The web of actors (consisting of Lönne, Bjerndell, Öste, Alftrén, and Lundqvist) bore the experience with the powdered baby gruel and Proviva Baby in mind. Lönne prepared thoroughly before the product development process by undertaking a worldwide scan of the baby food market and drawing references from other types of studies for the business model as a whole (for example, using studies conducted by SFIN and the concept of Grocery Bags

Deliveries—Matkasse). In addition, Björn Öste also provided knowledge about contract packing and both he and Bjerndell utilized their network contacts to secure manufacturing possibilities for the production of the ecological fresh baby gruel. By riding on the proven success of Oatly, which Rikard Öste founded, they reconfigured resources within the firm to provide a drink that met the criteria of what their customers wanted. This shared experienced implies that the learning that had occurred from this “failed” event ensured that these basic grounds were covered during the product development phase itself. Even before that, the critical event where their experience with producing dried baby gruel for the supermarket chain provided critical actor bonds that endured through the years, even while they were working for other types of companies. All this would not have been possible if not for the already established ties between each dyad based on previous projects. For instance the two actors from the current management team tried to execute the project Proviva Baby in the period 1998-2000. This dyadic relationship between Lönne and Bjerndell was built during Lönne’s time with Skånemejerier and during the Proviva Baby project. Although the project did not become commercialized, the actor bonds established then were key to the establishment of Otto’s Baby Food. Similarly, the ICA private-label powdered baby gruel project formed bonds between actors from Aventure AB (Rikard Öste) and Potato Specialists (Alftrén and Lundqvist).

Lönne, the main informant, had referred to the current management team as having both the industry experience (both skills and knowledge) and the right attitude when they were developing the product and strategy for the company.

In this early stage of Otto’s Baby Food’s innovation journey, the willingness to work together and having access to knowledge from different sources was also observed when the actors reaffirmed each other as being the “dream team.”

When actors interact together, bonds are established wherein opinions and viewpoints are shared. At that point, the actors themselves are considered to be a form of resource with their unique experience and skills. These dual roles that the actors play as nodes within the web of actors extends beyond that which is related to resources, especially when they engage in activities to coordinate the processes of production, operation, and management with other actors (both current, new, or potential).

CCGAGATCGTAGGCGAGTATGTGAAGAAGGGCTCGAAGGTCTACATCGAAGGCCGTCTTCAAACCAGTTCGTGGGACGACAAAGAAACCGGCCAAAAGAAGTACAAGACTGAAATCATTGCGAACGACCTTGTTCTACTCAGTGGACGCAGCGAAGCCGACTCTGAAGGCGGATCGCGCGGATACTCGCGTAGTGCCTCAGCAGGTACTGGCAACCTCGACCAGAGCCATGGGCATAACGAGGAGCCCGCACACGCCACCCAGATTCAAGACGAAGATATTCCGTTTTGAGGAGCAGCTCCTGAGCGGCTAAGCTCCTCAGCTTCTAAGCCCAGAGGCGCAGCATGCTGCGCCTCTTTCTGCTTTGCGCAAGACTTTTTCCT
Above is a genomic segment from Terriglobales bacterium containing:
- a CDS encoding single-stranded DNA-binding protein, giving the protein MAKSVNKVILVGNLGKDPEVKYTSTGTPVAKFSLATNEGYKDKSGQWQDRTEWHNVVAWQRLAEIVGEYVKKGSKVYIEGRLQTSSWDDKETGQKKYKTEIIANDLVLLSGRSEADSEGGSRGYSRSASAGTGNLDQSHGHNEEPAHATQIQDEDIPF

The changing society with constantly “upgraded” knowledge about baby food meant that there was a cyclical interaction process that was particular to that of the consumer and food manufacturer. This implies that the interaction is no longer purely based on the product, but on a combination of product and services. In such cyclical interaction, early users are seen as playing an

important role in the success of the innovation process. In this instance, it can be seen that in this innovation process of fresh, organic baby food, the creativity of the customers was being harnessed for the support process of Otto’s Baby Food.

These two critical events as shown in Figure 15 helped pave the initial phase of the innovation journey of Otto’s Baby Food. For instance, the events, including the encounter between Inger Björk and Rolf Bjerndell where they discussed baby food in the market, motivated and allowed the strengthening of actor bonds through the development of the project but were even more important when the project failed. The group (comprising Rikard Öste, Alftrén, and Lundqvist) bore the lesson of ICA private brand powdered baby gruel in mind and this enabled them to re-approach the market in a more intuitive way. This was seen, for example, in undertaking a worldwide scan of the baby food market and drawing references from other types of studies for the business model as a whole. They also approached it with a new way of branding by establishing direct contact and transparency all the way from delivery back to the source. It was an incredibly important lesson about how the food retailers worked, especially when it came to protecting their sources of income.

4.3.5.4 Continuing the journey

Provided market intelligence and as an influence group on social media.

Provided advice and support. Also provide network influence and access to production contacts.

Provided advice and financial support. Also provided access to scientific knowledge and product development.

Provided business advice and access to logistics arrangement